YouTube or Vimeo – Which is Right for Your Business?

There’s no denying that a video platform should be included among social media marketing platforms for business. And that video should be an integrated component of a broader social and content marketing strategy. Especially with the popularity of short-form videos and app-made videos, the old excuses for avoiding video – time, money, and production skills – can be thrown out the window.

YouTube and Vimeo stand out as the obvious major video hosting and sharing sites, but which one makes sense for your business? At 800 million unique visitors per month, and over a billion total users, YouTube is by far the most used platform. But user statistics are just one measurement. A sense of community, engagement with content, and aesthetics play a big role as social media and search engine marketing become more user-centric. Assuming that you know how to create a short, engaging brand video, here are some benefits and differences between YouTube and Vimeo.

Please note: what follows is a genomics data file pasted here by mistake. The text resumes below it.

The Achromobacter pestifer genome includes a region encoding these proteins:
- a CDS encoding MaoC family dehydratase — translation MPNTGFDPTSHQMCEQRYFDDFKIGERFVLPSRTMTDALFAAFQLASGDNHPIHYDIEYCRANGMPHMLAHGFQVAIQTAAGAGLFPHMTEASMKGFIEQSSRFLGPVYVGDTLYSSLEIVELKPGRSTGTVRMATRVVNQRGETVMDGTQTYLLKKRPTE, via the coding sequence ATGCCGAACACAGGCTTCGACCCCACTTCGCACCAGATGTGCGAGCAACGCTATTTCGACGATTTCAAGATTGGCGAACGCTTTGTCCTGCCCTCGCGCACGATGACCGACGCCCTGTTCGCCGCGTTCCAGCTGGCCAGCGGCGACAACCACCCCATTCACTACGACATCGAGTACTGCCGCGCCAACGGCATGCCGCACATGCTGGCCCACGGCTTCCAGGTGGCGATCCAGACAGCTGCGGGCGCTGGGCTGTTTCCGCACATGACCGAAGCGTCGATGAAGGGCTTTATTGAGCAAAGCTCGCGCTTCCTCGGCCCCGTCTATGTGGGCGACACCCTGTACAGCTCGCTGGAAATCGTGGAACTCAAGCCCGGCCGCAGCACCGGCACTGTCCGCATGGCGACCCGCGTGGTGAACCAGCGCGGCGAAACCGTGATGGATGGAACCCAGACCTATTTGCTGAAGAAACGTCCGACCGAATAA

SEO – YouTube is the clear choice if your main objective for using video is to influence search engine results pages (SERPs) – because YouTube is a Google product. As such, Google inflates the SEO value of any content or activity that takes place on YouTube.

Responsive – More recently, YouTube has promoted the idea that customers are interested in watching and discovering YouTube videos from other devices – mobile, of course (25% of all YouTube views happen from a mobile device.), but also TV. To this extent, the layout of YouTube pages is responsive – meaning it adapts to all of these device sizes and more in order to provide a better user experience. The real question is just how many people actually watch YouTube videos on their TV?